Cotton-ball clouds obscured the mountaintops this morning as we left Port McNeill this morning and cruised south east into the Broughton Islands. Porpoises lunged and cavorted in the tide rips that form in the channels between the many islands, and far away across the northern end of Johnstone Strait we could just make out through the sharply pointed obsidian shapes of Orca’s fins along the Vancouver Island shore.
Harbledown and West Cracroft Islands form between them a narrow channel which serves as our entrance into the heart of the Broughton Islands, and we pass the remains of a centuries worth of boom and bust logging and fishing, often little less than a few moss-covered pilings in a cove or the sagging remains of a logging camp in a dense Alder thicket. The forest here relentlessly reclaims anything left behind, wrapping the rafters of old cabins in creepers and thick moss as they melt back into the earth.
The many protected passages between the islands are also home to another, more recent (and conterversial) industry, salmon farming. The dark green facilities dot the shoreline, the massive floating net pens surrounded by yellow marker floats. As the worldwide demand for salmon has grown and wild stocks have been overfished, salmon farming has stepped in to meet that demand, but not without generating enormous concern from those of worried about the impacts such a large industrial process can have on the wild ecosystems and creatures that make this region so unique.
Just after midday we pull into the quiet calm of Lagoon Cove, where a tiny remote community centers around the charming, rustic, marina facility where we will stop for the night. The friendly staff had us tied up in no time and we set out to stretch our legs on the hiking trails, toss a game of horseshoes, or get some exercise at the various stations around the property where various mundane tasks (splitting wood, mowing the lawn) are cleverly disguised as exciting aerobic opportunities.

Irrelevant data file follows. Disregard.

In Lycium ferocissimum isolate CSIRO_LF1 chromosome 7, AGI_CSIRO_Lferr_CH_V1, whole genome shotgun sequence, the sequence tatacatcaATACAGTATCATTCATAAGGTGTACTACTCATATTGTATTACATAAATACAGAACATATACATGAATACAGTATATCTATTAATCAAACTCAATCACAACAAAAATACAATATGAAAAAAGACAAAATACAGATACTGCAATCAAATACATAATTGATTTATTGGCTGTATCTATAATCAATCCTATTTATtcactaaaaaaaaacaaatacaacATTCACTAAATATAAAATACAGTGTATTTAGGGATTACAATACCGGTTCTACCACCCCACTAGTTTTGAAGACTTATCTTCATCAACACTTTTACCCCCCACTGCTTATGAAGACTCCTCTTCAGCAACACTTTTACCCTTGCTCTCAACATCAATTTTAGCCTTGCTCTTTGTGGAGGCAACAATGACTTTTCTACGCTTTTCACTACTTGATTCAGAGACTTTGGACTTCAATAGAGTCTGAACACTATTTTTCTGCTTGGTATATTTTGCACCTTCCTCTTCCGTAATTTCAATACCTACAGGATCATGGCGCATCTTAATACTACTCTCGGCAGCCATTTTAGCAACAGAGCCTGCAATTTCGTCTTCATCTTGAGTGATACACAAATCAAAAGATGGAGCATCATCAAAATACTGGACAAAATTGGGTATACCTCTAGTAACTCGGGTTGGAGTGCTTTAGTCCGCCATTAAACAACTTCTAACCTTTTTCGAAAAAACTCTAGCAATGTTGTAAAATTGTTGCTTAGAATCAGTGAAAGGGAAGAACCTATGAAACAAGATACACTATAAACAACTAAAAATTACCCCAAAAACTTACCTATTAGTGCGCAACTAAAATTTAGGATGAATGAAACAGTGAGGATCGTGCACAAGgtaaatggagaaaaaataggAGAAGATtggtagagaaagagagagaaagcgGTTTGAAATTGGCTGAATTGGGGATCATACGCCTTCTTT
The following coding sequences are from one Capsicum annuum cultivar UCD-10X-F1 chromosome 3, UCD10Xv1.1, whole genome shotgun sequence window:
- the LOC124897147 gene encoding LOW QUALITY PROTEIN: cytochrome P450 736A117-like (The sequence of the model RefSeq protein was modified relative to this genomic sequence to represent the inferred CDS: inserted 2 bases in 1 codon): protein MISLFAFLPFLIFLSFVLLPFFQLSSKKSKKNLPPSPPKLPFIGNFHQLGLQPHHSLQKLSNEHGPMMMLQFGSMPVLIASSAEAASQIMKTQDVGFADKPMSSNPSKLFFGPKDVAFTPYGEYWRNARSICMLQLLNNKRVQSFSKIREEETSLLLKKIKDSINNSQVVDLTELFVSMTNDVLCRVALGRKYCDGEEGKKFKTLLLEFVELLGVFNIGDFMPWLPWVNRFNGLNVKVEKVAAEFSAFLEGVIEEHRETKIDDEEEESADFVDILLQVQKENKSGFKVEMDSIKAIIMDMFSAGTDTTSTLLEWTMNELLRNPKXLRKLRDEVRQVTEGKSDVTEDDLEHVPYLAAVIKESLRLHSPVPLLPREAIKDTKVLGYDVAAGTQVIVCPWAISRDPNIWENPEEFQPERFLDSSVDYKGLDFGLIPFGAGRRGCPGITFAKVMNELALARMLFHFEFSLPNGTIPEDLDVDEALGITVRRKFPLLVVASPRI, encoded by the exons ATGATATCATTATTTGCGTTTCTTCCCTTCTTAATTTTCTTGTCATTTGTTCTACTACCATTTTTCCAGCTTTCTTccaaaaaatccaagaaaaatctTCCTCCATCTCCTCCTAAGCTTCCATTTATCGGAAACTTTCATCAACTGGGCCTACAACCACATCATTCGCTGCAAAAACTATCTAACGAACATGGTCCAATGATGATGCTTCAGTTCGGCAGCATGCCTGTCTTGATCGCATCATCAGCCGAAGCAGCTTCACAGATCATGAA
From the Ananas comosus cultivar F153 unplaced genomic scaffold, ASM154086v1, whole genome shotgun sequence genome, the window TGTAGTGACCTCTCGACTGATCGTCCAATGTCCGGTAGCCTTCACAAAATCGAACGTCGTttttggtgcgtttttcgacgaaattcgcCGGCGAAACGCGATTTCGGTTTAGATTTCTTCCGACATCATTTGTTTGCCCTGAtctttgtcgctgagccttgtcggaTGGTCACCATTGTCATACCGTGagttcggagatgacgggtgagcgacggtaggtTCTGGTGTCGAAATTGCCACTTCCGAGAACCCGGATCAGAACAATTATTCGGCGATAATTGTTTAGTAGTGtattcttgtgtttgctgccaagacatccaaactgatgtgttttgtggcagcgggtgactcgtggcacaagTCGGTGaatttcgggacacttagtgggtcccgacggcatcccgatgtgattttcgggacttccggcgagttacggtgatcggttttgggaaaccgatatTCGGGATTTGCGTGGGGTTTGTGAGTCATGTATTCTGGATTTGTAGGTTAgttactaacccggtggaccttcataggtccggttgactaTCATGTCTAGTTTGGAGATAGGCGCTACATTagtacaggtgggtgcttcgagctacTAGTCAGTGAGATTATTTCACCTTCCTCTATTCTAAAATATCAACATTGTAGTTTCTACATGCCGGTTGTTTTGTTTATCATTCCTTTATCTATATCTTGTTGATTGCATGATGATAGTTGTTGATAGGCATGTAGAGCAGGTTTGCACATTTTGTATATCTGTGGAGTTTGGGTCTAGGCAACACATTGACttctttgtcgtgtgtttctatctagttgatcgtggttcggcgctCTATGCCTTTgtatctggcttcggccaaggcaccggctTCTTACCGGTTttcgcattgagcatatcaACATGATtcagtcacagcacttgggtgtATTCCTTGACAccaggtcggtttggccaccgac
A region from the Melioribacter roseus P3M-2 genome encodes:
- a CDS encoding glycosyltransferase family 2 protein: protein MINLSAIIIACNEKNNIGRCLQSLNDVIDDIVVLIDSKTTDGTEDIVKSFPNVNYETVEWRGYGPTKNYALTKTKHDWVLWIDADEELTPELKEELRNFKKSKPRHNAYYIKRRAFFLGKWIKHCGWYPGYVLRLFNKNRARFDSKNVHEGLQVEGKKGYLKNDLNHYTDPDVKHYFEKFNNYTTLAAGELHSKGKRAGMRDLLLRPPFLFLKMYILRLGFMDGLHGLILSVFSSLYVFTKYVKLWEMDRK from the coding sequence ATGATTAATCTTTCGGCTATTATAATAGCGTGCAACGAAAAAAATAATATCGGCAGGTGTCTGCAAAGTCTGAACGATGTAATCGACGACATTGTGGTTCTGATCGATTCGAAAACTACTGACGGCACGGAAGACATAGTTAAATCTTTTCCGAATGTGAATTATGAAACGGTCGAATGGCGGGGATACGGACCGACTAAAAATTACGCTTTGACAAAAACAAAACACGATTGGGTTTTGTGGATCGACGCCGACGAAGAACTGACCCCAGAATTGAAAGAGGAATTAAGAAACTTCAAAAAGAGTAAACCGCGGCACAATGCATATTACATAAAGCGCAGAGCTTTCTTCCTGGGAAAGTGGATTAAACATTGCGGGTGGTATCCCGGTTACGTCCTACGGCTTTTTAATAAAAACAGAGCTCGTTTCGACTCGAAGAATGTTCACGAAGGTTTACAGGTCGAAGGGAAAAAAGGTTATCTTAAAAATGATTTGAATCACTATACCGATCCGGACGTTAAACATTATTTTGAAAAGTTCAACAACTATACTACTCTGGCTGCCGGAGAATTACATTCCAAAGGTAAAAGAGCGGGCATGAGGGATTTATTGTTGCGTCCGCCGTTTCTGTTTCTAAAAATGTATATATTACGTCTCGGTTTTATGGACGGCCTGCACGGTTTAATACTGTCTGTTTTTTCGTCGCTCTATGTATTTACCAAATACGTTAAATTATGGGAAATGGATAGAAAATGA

At the nightly happy hour potluck, long time owner Jean Barber prepared the usual enormous pot of delicious spot prawns caught only hours ago, as well as a fantastic platter of salmon. The night was also a historic one, as she announced that she has sold the property to spend more time with her children in Oregon. The new owner, Jim, a laid back retired furniture builder from St. Louis was also present, and we have no doubt he and his family will continue on the excellent tradition that Jean and her late husband Bill worked so hard to sustain!